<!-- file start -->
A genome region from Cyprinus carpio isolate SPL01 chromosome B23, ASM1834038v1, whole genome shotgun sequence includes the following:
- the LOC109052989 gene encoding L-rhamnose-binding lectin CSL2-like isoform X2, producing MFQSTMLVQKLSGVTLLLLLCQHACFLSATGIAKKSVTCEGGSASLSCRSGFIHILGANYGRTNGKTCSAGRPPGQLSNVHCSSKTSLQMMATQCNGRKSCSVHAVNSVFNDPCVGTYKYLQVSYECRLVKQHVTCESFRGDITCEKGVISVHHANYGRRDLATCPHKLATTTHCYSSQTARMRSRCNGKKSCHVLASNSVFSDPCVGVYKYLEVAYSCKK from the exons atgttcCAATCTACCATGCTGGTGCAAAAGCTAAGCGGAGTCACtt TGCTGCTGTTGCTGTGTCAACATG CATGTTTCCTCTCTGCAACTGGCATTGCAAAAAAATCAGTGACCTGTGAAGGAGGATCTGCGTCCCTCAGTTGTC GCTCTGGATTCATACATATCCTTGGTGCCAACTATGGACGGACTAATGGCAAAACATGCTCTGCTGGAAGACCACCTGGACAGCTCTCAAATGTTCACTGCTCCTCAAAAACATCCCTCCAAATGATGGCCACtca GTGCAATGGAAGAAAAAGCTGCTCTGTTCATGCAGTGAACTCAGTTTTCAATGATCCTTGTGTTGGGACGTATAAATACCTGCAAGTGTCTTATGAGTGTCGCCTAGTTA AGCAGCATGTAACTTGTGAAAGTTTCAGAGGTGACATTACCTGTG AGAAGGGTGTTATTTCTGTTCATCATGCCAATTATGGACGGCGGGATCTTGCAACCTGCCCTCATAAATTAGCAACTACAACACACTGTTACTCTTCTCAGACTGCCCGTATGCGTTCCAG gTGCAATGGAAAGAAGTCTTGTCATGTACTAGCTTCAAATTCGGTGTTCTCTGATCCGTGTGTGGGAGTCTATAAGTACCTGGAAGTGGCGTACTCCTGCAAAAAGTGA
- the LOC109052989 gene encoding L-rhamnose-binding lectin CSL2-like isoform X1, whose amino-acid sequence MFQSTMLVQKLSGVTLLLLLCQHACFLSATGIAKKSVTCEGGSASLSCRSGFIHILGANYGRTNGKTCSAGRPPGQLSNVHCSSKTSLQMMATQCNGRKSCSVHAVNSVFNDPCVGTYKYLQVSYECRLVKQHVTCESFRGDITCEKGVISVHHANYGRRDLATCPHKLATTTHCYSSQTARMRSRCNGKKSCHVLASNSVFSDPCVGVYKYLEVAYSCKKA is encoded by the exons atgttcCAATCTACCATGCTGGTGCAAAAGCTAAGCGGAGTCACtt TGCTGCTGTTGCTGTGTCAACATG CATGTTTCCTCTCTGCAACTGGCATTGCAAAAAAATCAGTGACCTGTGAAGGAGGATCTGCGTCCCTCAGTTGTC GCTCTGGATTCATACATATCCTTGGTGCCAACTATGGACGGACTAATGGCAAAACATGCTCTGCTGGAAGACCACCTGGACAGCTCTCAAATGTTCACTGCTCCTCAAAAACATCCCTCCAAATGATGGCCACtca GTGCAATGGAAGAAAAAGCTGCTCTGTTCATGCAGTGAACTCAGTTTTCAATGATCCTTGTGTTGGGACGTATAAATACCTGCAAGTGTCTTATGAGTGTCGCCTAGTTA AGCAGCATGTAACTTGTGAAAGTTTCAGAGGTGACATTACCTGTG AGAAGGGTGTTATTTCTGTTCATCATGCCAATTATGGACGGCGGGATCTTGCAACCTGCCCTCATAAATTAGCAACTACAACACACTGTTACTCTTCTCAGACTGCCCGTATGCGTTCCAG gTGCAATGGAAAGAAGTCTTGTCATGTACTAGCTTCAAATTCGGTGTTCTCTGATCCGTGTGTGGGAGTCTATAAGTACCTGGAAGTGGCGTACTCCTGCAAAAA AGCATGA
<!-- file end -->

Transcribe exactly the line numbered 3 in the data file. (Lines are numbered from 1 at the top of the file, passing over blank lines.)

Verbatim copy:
- the LOC109052989 gene encoding L-rhamnose-binding lectin CSL2-like isoform X1, whose amino-acid sequence MFQSTMLVQKLSGVTLLLLLCQHACFLSATGIAKKSVTCEGGSASLSCRSGFIHILGANYGRTNGKTCSAGRPPGQLSNVHCSSKTSLQMMATQCNGRKSCSVHAVNSVFNDPCVGTYKYLQVSYECRLVKQHVTCESFRGDITCEKGVISVHHANYGRRDLATCPHKLATTTHCYSSQTARMRSRCNGKKSCHVLASNSVFSDPCVGVYKYLEVAYSCKKA is encoded by the exons atgttcCAATCTACCATGCTGGTGCAAAAGCTAAGCGGAGTCACtt TGCTGCTGTTGCTGTGTCAACATG CATGTTTCCTCTCTGCAACTGGCATTGCAAAAAAATCAGTGACCTGTGAAGGAGGATCTGCGTCCCTCAGTTGTC GCTCTGGATTCATACATATCCTTGGTGCCAACTATGGACGGACTAATGGCAAAACATGCTCTGCTGGAAGACCACCTGGACAGCTCTCAAATGTTCACTGCTCCTCAAAAACATCCCTCCAAATGATGGCCACtca GTGCAATGGAAGAAAAAGCTGCTCTGTTCATGCAGTGAACTCAGTTTTCAATGATCCTTGTGTTGGGACGTATAAATACCTGCAAGTGTCTTATGAGTGTCGCCTAGTTA AGCAGCATGTAACTTGTGAAAGTTTCAGAGGTGACATTACCTGTG AGAAGGGTGTTATTTCTGTTCATCATGCCAATTATGGACGGCGGGATCTTGCAACCTGCCCTCATAAATTAGCAACTACAACACACTGTTACTCTTCTCAGACTGCCCGTATGCGTTCCAG gTGCAATGGAAAGAAGTCTTGTCATGTACTAGCTTCAAATTCGGTGTTCTCTGATCCGTGTGTGGGAGTCTATAAGTACCTGGAAGTGGCGTACTCCTGCAAAAA AGCATGA